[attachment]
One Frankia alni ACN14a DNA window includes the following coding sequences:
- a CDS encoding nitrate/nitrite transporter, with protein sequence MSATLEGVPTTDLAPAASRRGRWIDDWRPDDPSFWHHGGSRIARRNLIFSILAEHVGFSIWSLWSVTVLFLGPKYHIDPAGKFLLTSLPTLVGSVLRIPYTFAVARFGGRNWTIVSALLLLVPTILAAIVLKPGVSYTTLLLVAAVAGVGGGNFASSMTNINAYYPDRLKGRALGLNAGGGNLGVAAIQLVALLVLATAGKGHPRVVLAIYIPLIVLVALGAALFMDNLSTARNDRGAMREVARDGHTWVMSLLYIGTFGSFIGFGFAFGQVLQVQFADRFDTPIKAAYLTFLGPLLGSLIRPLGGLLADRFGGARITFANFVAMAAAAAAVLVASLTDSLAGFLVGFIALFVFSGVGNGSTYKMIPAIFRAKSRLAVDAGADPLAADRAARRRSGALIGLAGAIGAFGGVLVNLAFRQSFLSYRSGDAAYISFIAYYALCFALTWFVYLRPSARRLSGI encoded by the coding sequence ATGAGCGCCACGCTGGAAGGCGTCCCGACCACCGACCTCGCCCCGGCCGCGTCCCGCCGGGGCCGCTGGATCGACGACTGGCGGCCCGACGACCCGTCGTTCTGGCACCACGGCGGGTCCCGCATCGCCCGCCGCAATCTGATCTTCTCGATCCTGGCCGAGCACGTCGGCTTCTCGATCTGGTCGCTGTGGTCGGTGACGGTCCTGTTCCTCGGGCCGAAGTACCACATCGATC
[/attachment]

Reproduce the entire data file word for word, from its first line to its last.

One Frankia alni ACN14a DNA window includes the following coding sequences:
- a CDS encoding nitrate/nitrite transporter, with protein sequence MSATLEGVPTTDLAPAASRRGRWIDDWRPDDPSFWHHGGSRIARRNLIFSILAEHVGFSIWSLWSVTVLFLGPKYHIDPAGKFLLTSLPTLVGSVLRIPYTFAVARFGGRNWTIVSALLLLVPTILAAIVLKPGVSYTTLLLVAAVAGVGGGNFASSMTNINAYYPDRLKGRALGLNAGGGNLGVAAIQLVALLVLATAGKGHPRVVLAIYIPLIVLVALGAALFMDNLSTARNDRGAMREVARDGHTWVMSLLYIGTFGSFIGFGFAFGQVLQVQFADRFDTPIKAAYLTFLGPLLGSLIRPLGGLLADRFGGARITFANFVAMAAAAAAVLVASLTDSLAGFLVGFIALFVFSGVGNGSTYKMIPAIFRAKSRLAVDAGADPLAADRAARRRSGALIGLAGAIGAFGGVLVNLAFRQSFLSYRSGDAAYISFIAYYALCFALTWFVYLRPSARRLSGI encoded by the coding sequence ATGAGCGCCACGCTGGAAGGCGTCCCGACCACCGACCTCGCCCCGGCCGCGTCCCGCCGGGGCCGCTGGATCGACGACTGGCGGCCCGACGACCCGTCGTTCTGGCACCACGGCGGGTCCCGCATCGCCCGCCGCAATCTGATCTTCTCGATCCTGGCCGAGCACGTCGGCTTCTCGATCTGGTCGCTGTGGTCGGTGACGGTCCTGTTCCTCGGGCCGAAGTACCACATCGATC